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Hello, dVerse poets! I hope you’re all well. It’s summer here in New Jersey, and while many people are vacationing or relaxing, I’m super busy—and I suddenly had to get a new phone today because mine decided not to work. But I have more memory and a better camera—Well, when it rains, it pours, but every cloud has a silver lining.

Yes, we’re going to be working with proverbs today. I read this post on Interesting Literature about the origins of the proverb
“You can’t have your cake and eat it too.”

Photo by caramelle bakery on Pexels.com

John Keats, for example, used a version of the proverb as an epigraph for his poem, “On Fame.”

"You cannot eat your cake and have it too"--Proverb

How fever’d is the man, who cannot look
Upon his mortal days with temperate blood,
Who vexes all the leaves of his life’s book,
And robs his fair name of its maidenhood;
It is as if the rose should pluck herself,
On the ripe plum finger its misty bloom,
As if a Naiad, like a meddling elf,
Should darken her pure grot with muddy gloom:
But the rose leaves herself upon the briar,
For winds to kiss and grateful bees to feed,
And the ripe plum still wears its dim attire,
The undisturbed lake has crystal space;
Why then should man, teasing the world for grace,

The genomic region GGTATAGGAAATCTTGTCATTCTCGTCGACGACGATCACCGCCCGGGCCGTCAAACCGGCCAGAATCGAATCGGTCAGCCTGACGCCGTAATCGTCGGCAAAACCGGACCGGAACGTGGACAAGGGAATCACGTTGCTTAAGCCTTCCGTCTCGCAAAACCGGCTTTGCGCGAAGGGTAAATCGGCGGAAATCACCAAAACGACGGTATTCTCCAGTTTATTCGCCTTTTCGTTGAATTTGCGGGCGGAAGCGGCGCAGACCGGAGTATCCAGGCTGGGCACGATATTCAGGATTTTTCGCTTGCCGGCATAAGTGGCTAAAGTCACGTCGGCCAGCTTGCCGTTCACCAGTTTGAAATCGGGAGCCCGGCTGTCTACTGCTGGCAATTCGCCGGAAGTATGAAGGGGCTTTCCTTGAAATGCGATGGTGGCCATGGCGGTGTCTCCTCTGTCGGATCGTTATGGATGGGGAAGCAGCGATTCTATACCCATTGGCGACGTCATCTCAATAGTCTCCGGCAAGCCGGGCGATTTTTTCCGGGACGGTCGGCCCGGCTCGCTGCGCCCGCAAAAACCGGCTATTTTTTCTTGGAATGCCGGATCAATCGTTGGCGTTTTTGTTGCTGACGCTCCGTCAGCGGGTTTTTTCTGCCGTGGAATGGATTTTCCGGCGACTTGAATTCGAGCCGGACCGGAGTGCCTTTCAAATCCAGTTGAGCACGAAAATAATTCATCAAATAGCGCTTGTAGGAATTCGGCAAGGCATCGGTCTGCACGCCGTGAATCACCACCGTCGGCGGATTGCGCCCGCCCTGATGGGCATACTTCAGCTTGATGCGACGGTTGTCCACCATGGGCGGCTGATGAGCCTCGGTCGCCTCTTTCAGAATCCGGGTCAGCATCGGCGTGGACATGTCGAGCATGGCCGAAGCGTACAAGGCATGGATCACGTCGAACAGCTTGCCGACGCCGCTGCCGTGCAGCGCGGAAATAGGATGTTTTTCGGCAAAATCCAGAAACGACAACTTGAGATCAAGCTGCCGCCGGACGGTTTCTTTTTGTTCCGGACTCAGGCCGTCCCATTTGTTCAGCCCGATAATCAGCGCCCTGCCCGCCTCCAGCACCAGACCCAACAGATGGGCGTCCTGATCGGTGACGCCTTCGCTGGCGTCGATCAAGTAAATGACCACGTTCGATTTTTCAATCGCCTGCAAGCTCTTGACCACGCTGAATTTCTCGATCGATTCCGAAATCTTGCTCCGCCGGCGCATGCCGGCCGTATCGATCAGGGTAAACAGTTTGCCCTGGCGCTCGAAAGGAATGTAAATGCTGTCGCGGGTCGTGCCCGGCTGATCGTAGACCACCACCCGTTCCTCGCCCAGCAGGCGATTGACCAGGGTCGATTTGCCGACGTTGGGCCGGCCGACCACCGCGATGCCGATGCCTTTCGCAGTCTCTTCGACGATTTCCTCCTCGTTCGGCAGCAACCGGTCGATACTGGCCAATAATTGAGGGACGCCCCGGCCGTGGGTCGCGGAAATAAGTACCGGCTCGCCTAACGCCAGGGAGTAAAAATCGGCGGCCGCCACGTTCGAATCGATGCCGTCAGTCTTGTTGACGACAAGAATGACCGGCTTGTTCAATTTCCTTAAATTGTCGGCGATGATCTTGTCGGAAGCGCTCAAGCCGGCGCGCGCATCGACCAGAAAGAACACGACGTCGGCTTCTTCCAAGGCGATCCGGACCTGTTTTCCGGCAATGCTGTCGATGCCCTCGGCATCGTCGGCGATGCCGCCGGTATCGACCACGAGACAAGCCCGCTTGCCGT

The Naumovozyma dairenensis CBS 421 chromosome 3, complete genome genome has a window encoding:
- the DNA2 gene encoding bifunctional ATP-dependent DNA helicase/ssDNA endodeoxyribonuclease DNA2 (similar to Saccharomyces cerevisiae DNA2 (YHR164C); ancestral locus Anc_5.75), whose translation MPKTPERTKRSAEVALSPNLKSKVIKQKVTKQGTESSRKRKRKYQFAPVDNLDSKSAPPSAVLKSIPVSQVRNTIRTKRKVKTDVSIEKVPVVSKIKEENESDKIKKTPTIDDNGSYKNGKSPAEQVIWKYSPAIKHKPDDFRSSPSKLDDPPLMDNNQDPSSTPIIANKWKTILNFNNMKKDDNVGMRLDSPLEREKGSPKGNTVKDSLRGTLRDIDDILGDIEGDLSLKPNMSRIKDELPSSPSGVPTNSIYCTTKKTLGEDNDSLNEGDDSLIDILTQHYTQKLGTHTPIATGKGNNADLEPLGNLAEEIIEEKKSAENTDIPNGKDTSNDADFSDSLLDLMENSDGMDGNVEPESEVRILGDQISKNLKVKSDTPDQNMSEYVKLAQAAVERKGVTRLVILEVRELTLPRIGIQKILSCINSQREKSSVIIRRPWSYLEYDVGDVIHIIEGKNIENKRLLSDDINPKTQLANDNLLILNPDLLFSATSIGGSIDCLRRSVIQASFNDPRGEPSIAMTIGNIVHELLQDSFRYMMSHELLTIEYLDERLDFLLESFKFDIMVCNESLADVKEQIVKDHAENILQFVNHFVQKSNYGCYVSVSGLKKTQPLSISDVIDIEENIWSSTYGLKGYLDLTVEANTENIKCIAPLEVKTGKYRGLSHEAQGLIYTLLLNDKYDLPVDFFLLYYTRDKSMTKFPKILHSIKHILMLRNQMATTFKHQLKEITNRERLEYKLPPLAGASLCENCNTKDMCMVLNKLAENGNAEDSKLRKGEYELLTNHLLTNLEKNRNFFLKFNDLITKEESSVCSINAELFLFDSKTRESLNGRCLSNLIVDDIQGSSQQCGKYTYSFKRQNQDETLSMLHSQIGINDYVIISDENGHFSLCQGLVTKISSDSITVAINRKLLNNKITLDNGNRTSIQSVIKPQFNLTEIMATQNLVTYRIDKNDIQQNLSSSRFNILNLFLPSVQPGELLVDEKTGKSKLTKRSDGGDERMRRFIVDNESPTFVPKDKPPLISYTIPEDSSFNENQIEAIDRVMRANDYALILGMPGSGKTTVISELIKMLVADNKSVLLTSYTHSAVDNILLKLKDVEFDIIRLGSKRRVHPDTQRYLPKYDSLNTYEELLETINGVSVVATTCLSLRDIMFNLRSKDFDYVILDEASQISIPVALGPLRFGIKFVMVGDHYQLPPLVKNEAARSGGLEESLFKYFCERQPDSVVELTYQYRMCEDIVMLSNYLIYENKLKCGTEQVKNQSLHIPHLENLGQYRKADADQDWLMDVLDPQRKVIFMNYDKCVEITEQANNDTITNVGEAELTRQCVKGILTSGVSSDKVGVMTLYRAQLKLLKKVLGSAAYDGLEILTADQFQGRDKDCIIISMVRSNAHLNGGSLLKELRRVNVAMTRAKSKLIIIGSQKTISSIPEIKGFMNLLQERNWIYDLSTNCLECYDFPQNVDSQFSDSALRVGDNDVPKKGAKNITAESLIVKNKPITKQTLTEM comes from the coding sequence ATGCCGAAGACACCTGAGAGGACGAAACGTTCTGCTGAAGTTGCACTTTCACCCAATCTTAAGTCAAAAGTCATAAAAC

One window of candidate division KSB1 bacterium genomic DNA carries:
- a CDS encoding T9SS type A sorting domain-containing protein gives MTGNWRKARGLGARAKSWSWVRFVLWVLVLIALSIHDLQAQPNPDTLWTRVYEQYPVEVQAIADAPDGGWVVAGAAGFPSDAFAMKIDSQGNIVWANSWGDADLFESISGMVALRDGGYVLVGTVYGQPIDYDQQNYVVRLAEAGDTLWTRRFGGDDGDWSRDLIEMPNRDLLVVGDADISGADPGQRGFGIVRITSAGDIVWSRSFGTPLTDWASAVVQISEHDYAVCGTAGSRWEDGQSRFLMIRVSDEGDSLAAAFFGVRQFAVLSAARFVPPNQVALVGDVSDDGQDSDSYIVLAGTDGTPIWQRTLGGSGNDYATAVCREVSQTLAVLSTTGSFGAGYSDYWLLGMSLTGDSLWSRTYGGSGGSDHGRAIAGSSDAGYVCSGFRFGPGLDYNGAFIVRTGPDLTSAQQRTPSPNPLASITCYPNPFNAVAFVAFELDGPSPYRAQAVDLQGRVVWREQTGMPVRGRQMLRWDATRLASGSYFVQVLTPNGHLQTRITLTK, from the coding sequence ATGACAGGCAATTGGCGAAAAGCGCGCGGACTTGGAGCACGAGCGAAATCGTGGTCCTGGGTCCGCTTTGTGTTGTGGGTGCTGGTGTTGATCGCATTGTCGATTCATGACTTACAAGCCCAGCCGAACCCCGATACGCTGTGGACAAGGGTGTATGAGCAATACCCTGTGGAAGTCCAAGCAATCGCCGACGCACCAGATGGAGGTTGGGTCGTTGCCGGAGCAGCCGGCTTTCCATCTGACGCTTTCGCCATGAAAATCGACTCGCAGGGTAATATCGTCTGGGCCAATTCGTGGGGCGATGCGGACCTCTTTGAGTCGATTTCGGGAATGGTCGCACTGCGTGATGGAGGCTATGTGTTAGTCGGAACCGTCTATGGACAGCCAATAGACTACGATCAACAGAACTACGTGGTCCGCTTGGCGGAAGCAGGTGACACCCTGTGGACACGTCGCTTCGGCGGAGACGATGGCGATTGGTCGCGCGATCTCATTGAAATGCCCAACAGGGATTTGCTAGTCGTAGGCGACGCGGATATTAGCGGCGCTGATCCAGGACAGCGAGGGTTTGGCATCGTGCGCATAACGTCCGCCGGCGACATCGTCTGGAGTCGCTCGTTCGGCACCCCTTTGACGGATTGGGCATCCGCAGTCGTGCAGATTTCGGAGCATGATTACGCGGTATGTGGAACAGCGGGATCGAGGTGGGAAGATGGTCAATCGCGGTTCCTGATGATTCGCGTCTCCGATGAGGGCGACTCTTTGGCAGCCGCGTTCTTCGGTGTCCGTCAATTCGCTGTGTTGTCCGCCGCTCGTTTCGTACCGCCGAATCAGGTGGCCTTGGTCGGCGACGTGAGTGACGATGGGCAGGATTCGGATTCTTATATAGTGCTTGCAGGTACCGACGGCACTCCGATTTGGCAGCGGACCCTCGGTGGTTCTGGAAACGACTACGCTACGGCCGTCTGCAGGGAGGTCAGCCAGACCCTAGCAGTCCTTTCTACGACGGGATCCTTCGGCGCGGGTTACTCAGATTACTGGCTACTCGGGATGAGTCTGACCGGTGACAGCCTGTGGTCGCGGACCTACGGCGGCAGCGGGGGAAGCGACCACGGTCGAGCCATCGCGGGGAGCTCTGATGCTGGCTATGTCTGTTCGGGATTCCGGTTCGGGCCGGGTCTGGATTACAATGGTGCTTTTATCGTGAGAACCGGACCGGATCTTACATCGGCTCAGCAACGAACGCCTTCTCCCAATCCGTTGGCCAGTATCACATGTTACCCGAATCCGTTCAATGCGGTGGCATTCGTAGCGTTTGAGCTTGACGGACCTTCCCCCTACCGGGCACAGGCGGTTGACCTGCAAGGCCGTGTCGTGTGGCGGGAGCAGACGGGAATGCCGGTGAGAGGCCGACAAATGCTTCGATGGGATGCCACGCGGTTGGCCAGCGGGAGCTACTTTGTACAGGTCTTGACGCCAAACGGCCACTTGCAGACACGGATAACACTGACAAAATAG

Spoil his salvation for a fierce miscreed?
--from John Keats, “On Fame”

This got me to thinking about proverbs and how poets incorporate them into their poems. I also noticed how often there seem to be proverbs with equally well-known opposite messages. I’ve listed a few below:

Many hands make light work.
Too many cooks spoil the broth

Birds of a feather flock together.
Opposites attract.

You are never too old to learn.
You can’t teach an old dog new tricks.

A rolling stone gathers no moss.
Stop and smell the roses.

He who hesitates is lost.
Strike while the iron is hot.
Look before you leap.

For this prompt, choose a proverb or a pair of proverbs. Use them as you wish—as an epigraph or within the poem. Be serious or funny. You can use one of the proverbs above or choose one of your own. Yes, they are often clichés, but that gives you a challenge to make your poem original, right? 😀 Make certain you clearly state the proverb.

New? Here’s what to do:
Write a poem that incorporates a proverb in some way. Make certain you state the proverb.
Post your poem on your blog.
Enter the link for that post (not your blog) into Mister Linky.
Read and comment on others’ posts.